Compiled by Bettina Klein and Wilhelm Klotzek
Once many a rarity and a right supply thereof has been assembled in one place, select for it a chamber that faces southeast on account of the savory air, with dry walls, an arched floor, daylight well distributed, that is furthermore well protected from whatever accident.
How to Establish a Chamber of Rarities (practical advice, ca. 1727) 1
Photographer Peter Woelck's archive never occupied such an ideal location. In his lifetime prints and negatives were stored at his apartment/studio on the corner of Kastanienallee and Schwedter Straße. Some may still remember the corner store littered with graffiti and posters and with some of Woelck's most popular motifs displayed for sale in the shop windows. The hippie-esque interior shot Leben im Prenzlauer Berg (Life in Prenzlauer Berg), 1987, depicts Woelck and some of his friends in a ghostly double exposure. The picture on the invite card came about as a snapshot in a neon-lit room while perusing the archive.
The exhibition Nach der Schicht is not intended as a retrospective, but as a subjective approach to the as yet unrevised photographic estate which is meanwhile taken care of by Wilhelm Klotzek, Peter Woelck's son. The display boards titled Berliner Zwischenlösung (Berlin Interim Solution) which Klotzek designed represent a provisional system of order for repetitive motifs; simultaneously, this system is humorously subverted by discrete 'outliers'. It is the beginning of a collaboration between father and son; the confrontation with an inheritance not merely to be conserved but, above all, invigorated.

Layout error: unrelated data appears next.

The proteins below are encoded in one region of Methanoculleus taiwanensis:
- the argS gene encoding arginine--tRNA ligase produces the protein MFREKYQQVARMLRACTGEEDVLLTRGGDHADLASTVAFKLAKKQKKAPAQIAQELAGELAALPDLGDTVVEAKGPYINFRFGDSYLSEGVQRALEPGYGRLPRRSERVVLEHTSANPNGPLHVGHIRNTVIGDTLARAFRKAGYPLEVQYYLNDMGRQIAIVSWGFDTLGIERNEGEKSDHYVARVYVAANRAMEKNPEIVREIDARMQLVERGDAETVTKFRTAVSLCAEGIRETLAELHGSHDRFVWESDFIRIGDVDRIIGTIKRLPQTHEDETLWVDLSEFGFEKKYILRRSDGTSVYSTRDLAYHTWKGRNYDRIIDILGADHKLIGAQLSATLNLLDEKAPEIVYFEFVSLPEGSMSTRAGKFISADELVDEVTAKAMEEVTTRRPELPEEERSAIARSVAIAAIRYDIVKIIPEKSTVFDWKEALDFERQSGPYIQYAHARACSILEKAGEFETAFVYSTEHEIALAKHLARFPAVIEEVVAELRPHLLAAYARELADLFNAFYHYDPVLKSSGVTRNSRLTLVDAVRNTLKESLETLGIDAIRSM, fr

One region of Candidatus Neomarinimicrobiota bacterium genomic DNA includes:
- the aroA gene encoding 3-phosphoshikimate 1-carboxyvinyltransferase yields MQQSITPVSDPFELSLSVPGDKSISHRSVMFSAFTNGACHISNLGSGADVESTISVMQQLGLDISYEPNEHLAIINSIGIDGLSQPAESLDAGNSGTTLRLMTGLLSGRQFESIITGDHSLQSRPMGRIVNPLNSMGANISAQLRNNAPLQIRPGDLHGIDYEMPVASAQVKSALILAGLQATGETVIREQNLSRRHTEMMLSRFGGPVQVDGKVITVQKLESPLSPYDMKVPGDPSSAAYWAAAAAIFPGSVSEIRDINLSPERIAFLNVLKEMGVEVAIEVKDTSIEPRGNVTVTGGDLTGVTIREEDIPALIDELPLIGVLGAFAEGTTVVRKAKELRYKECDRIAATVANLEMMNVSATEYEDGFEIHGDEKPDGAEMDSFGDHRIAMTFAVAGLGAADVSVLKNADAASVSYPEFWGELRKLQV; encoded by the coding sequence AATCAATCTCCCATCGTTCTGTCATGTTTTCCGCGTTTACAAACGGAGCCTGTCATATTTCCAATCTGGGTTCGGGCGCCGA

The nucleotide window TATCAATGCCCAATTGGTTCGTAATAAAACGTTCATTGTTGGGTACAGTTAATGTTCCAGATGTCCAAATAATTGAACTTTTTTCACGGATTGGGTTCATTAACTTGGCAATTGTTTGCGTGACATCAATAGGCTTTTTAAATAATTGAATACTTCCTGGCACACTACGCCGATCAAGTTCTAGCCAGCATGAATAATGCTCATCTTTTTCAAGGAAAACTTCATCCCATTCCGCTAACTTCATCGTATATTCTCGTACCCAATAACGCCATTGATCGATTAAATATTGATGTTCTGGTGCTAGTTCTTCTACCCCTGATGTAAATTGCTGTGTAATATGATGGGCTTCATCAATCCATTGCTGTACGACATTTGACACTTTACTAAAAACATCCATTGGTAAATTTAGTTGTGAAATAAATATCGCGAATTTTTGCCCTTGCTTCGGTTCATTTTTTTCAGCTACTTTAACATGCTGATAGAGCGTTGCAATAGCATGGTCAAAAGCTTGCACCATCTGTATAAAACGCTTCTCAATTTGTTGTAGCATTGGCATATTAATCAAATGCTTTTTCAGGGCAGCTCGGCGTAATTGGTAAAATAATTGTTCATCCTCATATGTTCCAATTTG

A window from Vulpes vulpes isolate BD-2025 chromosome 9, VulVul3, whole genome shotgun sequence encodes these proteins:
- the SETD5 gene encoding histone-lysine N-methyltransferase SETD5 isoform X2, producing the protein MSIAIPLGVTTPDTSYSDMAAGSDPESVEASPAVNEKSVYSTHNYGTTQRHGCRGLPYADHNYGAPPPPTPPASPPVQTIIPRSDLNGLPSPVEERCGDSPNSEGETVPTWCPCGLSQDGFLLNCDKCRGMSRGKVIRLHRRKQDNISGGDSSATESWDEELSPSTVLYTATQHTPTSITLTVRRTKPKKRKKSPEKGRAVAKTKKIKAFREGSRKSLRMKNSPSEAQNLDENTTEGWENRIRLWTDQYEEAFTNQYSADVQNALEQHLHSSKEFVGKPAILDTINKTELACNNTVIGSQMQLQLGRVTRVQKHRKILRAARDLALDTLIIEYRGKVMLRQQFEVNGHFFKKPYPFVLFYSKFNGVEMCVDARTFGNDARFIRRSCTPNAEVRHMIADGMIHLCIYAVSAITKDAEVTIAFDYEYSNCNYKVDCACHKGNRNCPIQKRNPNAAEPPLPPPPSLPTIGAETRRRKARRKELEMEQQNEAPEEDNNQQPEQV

The selection of additional work - with a focus on portraits and urban landscapes - can at best indicate the archive's broad range. Densely atmospheric images such as Nächtliches Studium Cartier-Bresson (Nocturnal Studies Cartier-Bresson) (1974) are juxtaposed with intense portraits like Typ mit langen schwarzen Haaren (Dude with Long, Black Hair) (1987). Next to well-known motifs from the 60's and 70's (e.g. the Leipzig garbage collectors (1974) or the construction of the Berlin TV tower (1968)) assignment work and private photography is shown as well. The reality of photographic practice often enough contradicts any clear-cut distinction between these categories, and in this particular case the confrontation of "high" with "low" hopefully allows for greater freedom in regarding Woelck's cosmos.
Text by Bettina Klein
1 C.F. Neickel, C.F. 1727. „Museographia." P 52 et seq in: Alchimie des Alltags. Gießen: Werkbundarchiv 15, 1968.
Opening: Friday, March 15, 2013, 8 p.m.
Closing event: Saturday, April 6, 2013, 6 – 9 p.m.
Peter Woelck: * 1948 in Berlin. † 2010 in Berlin. 1972-77 photography studies at Hochschule für Grafik und Buchkunst, Leipzig.
Wilhelm Klotzek: * 1980 in Berlin, lives in Berlin. 2006-12 fine art studies at Kunsthochschule Berlin Weißensee.
Bettina Klein: * 1970 in Wadern (Saar), lives in Berlin. Art historian, freelance curator.